Minnesota farmers, scientists and state agency professionals have a success story to share when it comes to fighting invasive weeds, particularly Palmer amaranth.
While there are no guarantees that the aggressive weed won’t surface again in numbers, scientists with the Minnesota Department of Agriculture and the University of Minnesota Extension believe they have a model for eradication that other states might find useful.
In an article recently published in Weed Technology, a publication of the Weed Science Society of America, MDA and U-M Extension authors detail the state’s approach to preparing for and working toward elimination of the weed. The article, Timeline of Palmer amaranth (Amaranthus palmeri) invasion and eradication in Minnesota, highlights the collaborative work by farmers, Extension, MDA and others to identify Palmer in fields, determine its path into the state and implement strategies to eliminate infestations.
Palmer amaranth was first found in Minnesota in September 2016 in conservation plantings sown with Palmer amaranth-contaminated seed mixes. To date, Palmer amaranth has been found in nine counties in Minnesota. Most of the sites have been successfully eradicated of the weed, and those remaining are being closely monitored.
Left uncontrolled, a single female Palmer amaranth plant typically produces 100,000 to 500,000 seeds. It is resistant to multiple herbicides, can cause substantial yield losses, and can greatly increase weed management costs in soybeans and corn.
When work began
Several years prior to its discovery in Minnesota, Extension scientists were learning from colleagues at the University of Tennessee about the challenges of identifying and managing the weed. By 2014, Palmer was confirmed in Wisconsin, Iowa, Illinois, Nebraska and South Dakota. Its seed was believed to have spread by various means, such as movement of contaminated livestock feed and equipment, and planting seed from infested regions. Resistance to herbicides commonly used for management of weeds in corn and soybeans also contributed to the spread.
That same year, MDA, Extension and the state’s Noxious Weed Advisory Committee made a recommendation to designate Palmer amaranth as a Prohibited Eradicate Noxious Weed; and the following year, it was officially designated as Prohibited Eradicate, meaning all above- and belowground parts of the plant must be destroyed. Plus, the law prohibited transportation, propagation and sale of the plant.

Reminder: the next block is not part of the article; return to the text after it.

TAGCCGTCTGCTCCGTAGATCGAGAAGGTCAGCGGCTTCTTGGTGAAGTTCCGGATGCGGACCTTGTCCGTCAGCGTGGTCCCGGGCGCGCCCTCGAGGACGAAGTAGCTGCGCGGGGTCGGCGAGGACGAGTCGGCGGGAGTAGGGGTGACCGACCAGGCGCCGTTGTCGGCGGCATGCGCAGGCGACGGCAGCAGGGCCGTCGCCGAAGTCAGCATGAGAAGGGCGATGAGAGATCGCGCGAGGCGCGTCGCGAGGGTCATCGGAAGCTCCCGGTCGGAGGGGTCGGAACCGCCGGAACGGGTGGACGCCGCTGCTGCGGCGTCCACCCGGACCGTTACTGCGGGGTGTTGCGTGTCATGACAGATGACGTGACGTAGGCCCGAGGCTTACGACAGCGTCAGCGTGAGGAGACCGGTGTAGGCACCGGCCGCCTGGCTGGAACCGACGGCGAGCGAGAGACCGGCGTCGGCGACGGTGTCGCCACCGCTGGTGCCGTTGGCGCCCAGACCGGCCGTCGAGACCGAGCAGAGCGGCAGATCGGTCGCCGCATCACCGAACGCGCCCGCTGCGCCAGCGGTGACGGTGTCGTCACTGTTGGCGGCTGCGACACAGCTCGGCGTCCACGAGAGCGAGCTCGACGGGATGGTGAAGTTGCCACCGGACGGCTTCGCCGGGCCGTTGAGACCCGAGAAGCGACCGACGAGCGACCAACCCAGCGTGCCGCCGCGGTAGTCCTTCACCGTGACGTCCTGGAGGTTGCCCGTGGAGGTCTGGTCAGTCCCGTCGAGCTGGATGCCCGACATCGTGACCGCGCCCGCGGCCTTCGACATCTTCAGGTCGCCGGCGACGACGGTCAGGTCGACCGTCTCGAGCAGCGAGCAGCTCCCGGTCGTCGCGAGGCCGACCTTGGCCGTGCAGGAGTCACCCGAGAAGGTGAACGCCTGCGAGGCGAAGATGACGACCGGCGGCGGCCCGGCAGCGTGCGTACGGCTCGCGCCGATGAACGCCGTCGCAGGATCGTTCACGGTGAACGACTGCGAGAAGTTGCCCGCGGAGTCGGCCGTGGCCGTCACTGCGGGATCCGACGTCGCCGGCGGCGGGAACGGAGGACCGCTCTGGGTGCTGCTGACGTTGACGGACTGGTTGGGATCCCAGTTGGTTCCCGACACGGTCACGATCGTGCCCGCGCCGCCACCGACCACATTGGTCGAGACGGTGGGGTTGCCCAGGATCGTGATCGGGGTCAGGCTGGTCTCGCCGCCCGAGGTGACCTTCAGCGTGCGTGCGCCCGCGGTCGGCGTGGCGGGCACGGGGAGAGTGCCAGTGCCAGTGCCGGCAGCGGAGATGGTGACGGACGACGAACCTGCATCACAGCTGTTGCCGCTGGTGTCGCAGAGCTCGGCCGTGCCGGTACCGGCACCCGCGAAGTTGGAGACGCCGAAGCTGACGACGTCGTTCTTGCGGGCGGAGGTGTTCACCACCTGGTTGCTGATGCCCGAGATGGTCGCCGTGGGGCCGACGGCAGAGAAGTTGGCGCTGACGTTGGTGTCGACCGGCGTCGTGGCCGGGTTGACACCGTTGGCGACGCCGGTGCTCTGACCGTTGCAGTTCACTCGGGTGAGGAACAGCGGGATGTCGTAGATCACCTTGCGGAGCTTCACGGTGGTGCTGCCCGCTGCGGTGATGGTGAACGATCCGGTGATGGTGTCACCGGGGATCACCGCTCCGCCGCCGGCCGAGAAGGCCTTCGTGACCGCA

In 2015, Extension specialists received numerous reports of Palmer amaranth in crop production fields. MDA surveyed 467 soybean fields that year but did not find Palmer.
In September 2016, Extension notified MDA of suspected Palmer amaranth. This time, Palmer amaranth seed was found to be a contaminant in a Conservation Reserve Program seed mix that was planted at 35 sites in Lyon and Yellow Medicine counties, with eight of these sites being confirmed as infested. MDA worked with landowners, surveyed each site and later torched the invasive plants. In subsequent years, Palmer was found in Todd, Douglas, Redwood, Jackson, Lincoln, Houston and Winona counties.
MDA continues to monitor recently infected sites, while other sites have been considered free of Palmer thanks to aggressive eradication efforts.
In 2016, MDA also deemed Palmer amaranth as a noxious weed seed, which requires all properly labeled seed sold in the state to be genetically tested for Palmer.
Throughout the collaborative response, early detection and rapid response to Palmer amaranth infestations were critically important for preventing its spread, the article’s authors note.
“MDA and U-M Extension put a great deal of effort into educating landowners and the public about the threat and identification of Palmer amaranth,” they wrote. “Crop consultants and commodity organizations have added significantly to this effort. As a result, the number of reports submitted from concerned landowners significantly increased.”
MDA also made it easy for residents to report suspect invasive species through its Arrest the Pest program. Agency staff followed up on all reports that were suspected to be Palmer amaranth. After they made visual confirmation of Palmer amaranth plants at a given site, they took samples of all suspected plants and submitted them for genetic testing for species determination.
According to the article’s authors, there were several lessons learned over the past five years through the state’s Palmer amaranth eradication efforts. The first lesson was the need for a robust, statewide, state-funded noxious weed program overseen by an independent advisory committee that worked closely with county agricultural inspectors and local weed inspectors. Second, stakeholder support — from the commissioner of agriculture to commodity groups and farmers — was needed for MDA and Extension to establish an aggressive protocol to not only eradicate Palmer populations on the ground, but also to communicate with the larger agricultural community and general public the seriousness of battling this invasive plant. And third, long-term success will be more likely if neighboring states are taking similar eradication measures. If they are not, it will be difficult to stay ahead of future infestations.
“Efforts to prevent the establishment and spread of Palmer amaranth has shown that regional efforts can be successful,” the authors concluded. “We were fortunate to have access to funds early on, and have statewide and regional support. Loss of funding for ongoing Palmer amaranth management and research could significantly reduce successful efforts. Communication between states to address spread pathways, testing strategies, ongoing research and management activities greatly increases the chance of long-term success with this aggressive agricultural pest.”
See MDA's Palmer amaranth webpage for more information on the noxious weed.